No, this is not the fourth book by Stieg Larsson.
I have to write about something besides subway diagrams before this blog devolves into the equivalent of performing all the verses of "Ninety-nine Bottles of Beer on the Wall" to see how long you can take it. For the diehards: probably next time.
Also: The foot's getting better. Sorry for the whining last time. I walked six miles Sunday morning, and I even ran about a hundred feet Saturday while trying on new running shoes.
Her: So this girl I know likes this guy I know but he's been oblivious to all of her signals, so what does she have to do to tell him she likes him?
Me: I don't know, just tell him she likes him?
Her: Like, "I like you?" Just like that?
Me: Yeah, like that.
Her: I like you.
Me: Yeah, tell her to tell him that, and she'll be all set.
... pause ...
Her: I like you.
Me: Yup, you've got it... was there anything else?
That's nothing. You can see hundreds more examples of similar or worse cluelessness at Reddit. (And here's a tip of the hat to Nancy McGough's Deflexion web page for pointing to it.)
One of the contributors there summed it up:
I wonder if to women, who seem to live in a world of subtlety and nuance, we men just look like great big oblivious walking bricks. We are astoundingly literal creatures.
"Let's go back to my place and check out the new wallpaper in my bedroom."
"New wallpaper? Why the f— would I be interested in that?"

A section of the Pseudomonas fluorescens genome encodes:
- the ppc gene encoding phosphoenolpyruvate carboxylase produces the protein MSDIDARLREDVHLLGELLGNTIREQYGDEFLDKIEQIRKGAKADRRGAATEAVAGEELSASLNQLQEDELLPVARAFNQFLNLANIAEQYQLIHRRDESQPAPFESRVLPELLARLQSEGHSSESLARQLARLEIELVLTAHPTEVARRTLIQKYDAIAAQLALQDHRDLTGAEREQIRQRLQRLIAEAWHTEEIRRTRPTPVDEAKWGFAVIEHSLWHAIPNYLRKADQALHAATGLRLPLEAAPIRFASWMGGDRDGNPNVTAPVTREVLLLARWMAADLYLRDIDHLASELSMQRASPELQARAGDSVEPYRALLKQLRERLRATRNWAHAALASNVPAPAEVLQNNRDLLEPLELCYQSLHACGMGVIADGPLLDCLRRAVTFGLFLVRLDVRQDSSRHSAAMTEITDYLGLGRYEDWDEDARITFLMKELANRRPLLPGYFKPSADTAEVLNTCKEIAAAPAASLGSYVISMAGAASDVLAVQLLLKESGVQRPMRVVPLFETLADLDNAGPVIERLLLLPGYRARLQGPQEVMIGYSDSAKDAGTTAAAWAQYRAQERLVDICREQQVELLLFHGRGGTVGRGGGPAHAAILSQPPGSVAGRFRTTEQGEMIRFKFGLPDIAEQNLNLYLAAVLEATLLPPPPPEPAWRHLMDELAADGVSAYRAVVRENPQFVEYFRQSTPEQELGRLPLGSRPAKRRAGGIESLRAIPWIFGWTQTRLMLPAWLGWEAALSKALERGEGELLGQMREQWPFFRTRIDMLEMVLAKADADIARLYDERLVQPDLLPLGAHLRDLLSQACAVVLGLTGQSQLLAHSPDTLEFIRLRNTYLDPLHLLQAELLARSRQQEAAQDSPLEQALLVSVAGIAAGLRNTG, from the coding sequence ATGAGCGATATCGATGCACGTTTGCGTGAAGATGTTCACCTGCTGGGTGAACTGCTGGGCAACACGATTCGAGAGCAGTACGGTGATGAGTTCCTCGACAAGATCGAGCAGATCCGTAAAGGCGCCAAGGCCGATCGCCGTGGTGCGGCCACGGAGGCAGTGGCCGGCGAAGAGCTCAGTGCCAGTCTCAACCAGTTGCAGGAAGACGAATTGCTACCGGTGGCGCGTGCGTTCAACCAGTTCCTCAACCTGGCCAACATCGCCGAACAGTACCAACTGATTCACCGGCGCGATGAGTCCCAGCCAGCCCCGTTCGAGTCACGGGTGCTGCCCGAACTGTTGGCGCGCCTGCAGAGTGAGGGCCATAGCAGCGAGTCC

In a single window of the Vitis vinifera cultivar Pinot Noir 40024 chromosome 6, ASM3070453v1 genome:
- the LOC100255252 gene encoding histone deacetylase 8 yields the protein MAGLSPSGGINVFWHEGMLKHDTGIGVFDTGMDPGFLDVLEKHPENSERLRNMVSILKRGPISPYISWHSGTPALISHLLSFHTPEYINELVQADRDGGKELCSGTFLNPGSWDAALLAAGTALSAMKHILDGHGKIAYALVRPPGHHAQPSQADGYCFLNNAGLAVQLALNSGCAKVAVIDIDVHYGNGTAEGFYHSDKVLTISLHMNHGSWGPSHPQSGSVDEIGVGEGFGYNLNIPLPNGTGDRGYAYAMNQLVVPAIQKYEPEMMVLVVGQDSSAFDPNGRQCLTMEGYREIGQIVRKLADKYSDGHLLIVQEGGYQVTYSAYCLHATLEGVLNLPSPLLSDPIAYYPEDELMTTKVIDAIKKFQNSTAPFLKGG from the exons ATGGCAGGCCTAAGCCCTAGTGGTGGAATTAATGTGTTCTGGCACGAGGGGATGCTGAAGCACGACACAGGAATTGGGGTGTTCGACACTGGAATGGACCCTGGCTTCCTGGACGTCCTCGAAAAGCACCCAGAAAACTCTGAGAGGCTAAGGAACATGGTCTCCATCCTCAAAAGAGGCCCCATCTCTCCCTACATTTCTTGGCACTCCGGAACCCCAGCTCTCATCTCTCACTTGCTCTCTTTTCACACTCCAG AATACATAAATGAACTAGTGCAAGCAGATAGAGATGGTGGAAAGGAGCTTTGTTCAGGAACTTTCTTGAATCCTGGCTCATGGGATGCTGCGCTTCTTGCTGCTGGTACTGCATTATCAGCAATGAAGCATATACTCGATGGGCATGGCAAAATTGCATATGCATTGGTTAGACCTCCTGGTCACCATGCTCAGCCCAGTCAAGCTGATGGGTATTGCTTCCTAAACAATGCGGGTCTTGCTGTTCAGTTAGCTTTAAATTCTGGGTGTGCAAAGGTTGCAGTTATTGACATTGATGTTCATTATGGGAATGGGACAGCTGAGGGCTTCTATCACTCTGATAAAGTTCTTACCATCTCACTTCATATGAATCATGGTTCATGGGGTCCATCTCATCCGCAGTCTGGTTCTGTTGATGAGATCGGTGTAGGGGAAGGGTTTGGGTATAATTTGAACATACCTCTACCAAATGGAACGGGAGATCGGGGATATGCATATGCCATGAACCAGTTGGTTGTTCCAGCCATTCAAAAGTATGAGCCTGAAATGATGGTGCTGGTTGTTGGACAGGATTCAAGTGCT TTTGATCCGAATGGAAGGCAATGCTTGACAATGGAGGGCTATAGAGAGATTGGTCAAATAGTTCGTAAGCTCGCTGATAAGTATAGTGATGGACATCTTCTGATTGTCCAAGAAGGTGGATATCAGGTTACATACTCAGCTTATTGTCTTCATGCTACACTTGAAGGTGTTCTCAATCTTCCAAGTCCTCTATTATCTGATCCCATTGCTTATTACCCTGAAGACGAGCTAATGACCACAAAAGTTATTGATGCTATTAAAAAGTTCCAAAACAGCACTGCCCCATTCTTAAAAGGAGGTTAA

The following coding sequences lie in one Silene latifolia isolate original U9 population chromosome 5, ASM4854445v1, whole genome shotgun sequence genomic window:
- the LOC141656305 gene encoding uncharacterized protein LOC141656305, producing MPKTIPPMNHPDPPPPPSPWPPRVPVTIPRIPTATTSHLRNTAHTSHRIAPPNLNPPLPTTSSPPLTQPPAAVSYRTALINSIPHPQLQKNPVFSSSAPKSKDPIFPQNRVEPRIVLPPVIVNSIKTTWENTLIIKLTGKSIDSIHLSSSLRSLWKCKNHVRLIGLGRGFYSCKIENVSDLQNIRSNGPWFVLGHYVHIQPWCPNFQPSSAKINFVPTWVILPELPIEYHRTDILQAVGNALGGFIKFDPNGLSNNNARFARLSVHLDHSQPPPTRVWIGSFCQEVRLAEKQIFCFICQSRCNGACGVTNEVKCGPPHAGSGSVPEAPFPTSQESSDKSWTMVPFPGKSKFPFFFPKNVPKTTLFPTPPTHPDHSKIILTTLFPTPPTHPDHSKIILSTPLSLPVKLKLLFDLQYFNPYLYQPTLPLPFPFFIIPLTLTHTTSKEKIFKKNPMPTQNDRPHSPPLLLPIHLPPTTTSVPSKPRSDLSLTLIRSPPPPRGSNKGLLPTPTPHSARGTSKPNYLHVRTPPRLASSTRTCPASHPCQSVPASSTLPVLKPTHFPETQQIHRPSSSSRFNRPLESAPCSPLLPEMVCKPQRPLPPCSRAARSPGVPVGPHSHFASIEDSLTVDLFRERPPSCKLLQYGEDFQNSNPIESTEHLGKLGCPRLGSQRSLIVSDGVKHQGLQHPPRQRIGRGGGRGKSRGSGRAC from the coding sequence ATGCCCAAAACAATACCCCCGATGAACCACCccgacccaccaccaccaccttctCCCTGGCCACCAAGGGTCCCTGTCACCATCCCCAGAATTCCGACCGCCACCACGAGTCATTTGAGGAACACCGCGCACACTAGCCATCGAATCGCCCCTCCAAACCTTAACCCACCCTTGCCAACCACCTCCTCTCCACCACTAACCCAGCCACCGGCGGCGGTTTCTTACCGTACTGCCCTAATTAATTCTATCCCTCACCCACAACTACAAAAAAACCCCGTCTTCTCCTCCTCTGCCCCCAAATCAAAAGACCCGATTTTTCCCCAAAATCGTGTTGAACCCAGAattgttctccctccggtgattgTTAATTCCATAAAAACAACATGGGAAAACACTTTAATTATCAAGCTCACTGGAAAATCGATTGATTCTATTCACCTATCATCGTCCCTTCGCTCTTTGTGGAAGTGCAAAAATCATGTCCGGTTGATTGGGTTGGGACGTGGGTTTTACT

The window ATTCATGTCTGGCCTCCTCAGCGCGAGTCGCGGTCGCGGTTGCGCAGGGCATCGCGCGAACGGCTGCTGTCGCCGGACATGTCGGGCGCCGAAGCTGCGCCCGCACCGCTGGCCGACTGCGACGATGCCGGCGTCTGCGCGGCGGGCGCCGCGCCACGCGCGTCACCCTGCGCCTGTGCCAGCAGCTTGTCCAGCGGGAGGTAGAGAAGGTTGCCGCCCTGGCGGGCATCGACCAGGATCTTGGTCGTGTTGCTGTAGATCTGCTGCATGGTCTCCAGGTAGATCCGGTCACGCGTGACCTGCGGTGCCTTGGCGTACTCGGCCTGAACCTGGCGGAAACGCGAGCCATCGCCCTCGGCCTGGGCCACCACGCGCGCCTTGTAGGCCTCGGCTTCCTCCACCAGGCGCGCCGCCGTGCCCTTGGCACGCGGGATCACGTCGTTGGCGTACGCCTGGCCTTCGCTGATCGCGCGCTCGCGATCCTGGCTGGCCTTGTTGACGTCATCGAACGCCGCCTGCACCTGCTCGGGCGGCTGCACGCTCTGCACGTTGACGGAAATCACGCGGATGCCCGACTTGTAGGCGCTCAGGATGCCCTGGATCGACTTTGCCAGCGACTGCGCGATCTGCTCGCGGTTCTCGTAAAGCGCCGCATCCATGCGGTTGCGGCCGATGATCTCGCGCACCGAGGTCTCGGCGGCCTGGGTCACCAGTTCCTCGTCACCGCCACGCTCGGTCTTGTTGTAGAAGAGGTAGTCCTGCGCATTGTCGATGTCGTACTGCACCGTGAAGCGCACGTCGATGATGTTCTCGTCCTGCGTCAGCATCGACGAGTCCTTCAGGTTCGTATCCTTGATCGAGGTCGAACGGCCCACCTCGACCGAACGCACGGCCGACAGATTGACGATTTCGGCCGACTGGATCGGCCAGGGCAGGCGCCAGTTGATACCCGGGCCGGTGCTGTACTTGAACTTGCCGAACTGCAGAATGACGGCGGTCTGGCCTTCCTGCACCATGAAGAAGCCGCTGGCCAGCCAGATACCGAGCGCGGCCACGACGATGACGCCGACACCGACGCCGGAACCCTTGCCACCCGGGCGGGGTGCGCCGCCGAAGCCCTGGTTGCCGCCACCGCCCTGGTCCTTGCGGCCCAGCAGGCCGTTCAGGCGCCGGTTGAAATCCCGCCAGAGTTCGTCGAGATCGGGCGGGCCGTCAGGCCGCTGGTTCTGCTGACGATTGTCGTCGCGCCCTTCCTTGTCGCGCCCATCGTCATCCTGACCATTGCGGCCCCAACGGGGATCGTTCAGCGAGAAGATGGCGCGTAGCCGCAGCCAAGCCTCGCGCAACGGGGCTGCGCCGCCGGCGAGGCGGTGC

As I was reading this hilariously uncomfortable set of stories I began to feel like I spent time with the wrong people when I was young. I don't remember anything like this.
Wait! Then I got to this one:
I'm sitting on the bus, my friend is sitting in the seat behind me. A hot chick walks up and asks "Can I sit here?" And I say sure.
She spends the entire bus ride talking to me and seeming really interested in everything I say and asking me all sorts of questions. I'm completely confused and have no idea why she's asking me questions, so I answer all her questions, but don't really make any effort to assist the conversation. I was about as interesting to talk to as a brick wall, but god damn she just kept trying.
Oh no! This happened to me in high school. It was on the Inter City route 40 bus to New Jersey, leaving from the old 168th St terminal. Therefore I can date it my first year of high school.
I don't know why, but as I was assembling dreams into a continuous narrative for Plaid Dress, this incident came into my head and I threw it in, the only thing there that is not from a dream.
I was a kid then. Maybe that's the explanation. I don't think I can blame the all boys high school for this one. We had girls with us in grade school. There were some that I, you know, liked, by eighth grade. I even spoke to them once in a while. And they spoke back. Is that cool, or what!
So why could I barely talk to the girl on the bus? Imagine if I had. Then I might have had somebody to talk to each day when I went home. Would that have been bad? Beats me. I don't even know whether I saw her again. She didn't sit and talk to me again anyway, I know that.